Senate confirms Cecilia Rouse as the first Black chair of White House economic council.

The Senate voted on Tuesday to confirm Cecilia Rouse, a Princeton University economist, as the chair of President Biden’s Council of Economic Advisers, making her the first Black leader of C.E.A. in its 75-year history.

The final vote was 95 to 4.

Dr. Rouse is the dean of the Princeton School of Public and International Affairs, and a former member of the council under President Barack Obama. Her academic research has focused on education, discrimination and the forces that hold some people back in the American economy. She won widespread praise from Republicans and Democrats alike in her confirmation hearing, with senators on the Banking Committee voting unanimously to send her nomination to the full Senate.

She will assume her post amid an ongoing economic and public health crisis created by the coronavirus- pandemic, and in the waning days of congressional debate on a $1.9 trillion economic aid package that Mr. Biden has made his first major legislative priority.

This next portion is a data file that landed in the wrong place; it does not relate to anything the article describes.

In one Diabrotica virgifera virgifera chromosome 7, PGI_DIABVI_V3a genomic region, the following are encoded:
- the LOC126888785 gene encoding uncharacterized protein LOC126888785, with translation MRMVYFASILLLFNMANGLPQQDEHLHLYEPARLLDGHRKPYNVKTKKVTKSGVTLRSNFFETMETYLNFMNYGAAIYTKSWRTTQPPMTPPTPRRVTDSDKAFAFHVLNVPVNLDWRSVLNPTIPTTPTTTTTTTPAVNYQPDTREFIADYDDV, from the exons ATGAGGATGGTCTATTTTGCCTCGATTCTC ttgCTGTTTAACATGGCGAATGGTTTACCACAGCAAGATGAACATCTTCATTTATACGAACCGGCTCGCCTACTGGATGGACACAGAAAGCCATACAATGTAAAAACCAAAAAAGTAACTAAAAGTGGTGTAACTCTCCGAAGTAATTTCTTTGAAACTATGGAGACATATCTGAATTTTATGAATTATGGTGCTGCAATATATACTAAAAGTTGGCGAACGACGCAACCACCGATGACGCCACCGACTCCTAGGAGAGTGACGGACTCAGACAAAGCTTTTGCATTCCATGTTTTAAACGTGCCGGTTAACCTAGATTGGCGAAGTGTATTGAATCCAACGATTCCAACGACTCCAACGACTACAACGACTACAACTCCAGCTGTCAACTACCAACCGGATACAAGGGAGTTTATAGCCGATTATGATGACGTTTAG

But in interviews and her hearing testimony, Dr. Rouse has made clear that she sees a larger set of priorities as C.E.A. chair: overhauling the inner workings of the federal government in order to promote racial and gender equity in the economy.

“As deeply distressing as this pandemic and economic fallout have been,” she said in her hearing, “it is also an opportunity to rebuild the economy better than it was before — making it work for everyone by increasing the availability of fulfilling jobs and leaving no one vulnerable to falling through the cracks.”

One of her initiatives as council chair will be to audit the ways in which the government collects and reports economic data, in order to break it down by race, gender and other demographic variables with the goal of improving the government’s ability to target economic policies to help historically disadvantaged groups.

“We want to design policies that will be economically effective,” Dr. Rouse said in an interview this year. Asked how she would judge effectiveness, she replied, “It’s by keeping our eye on this ball, and asking ourselves, every time we look at a policy, what are the racial and ethnic impacts?”

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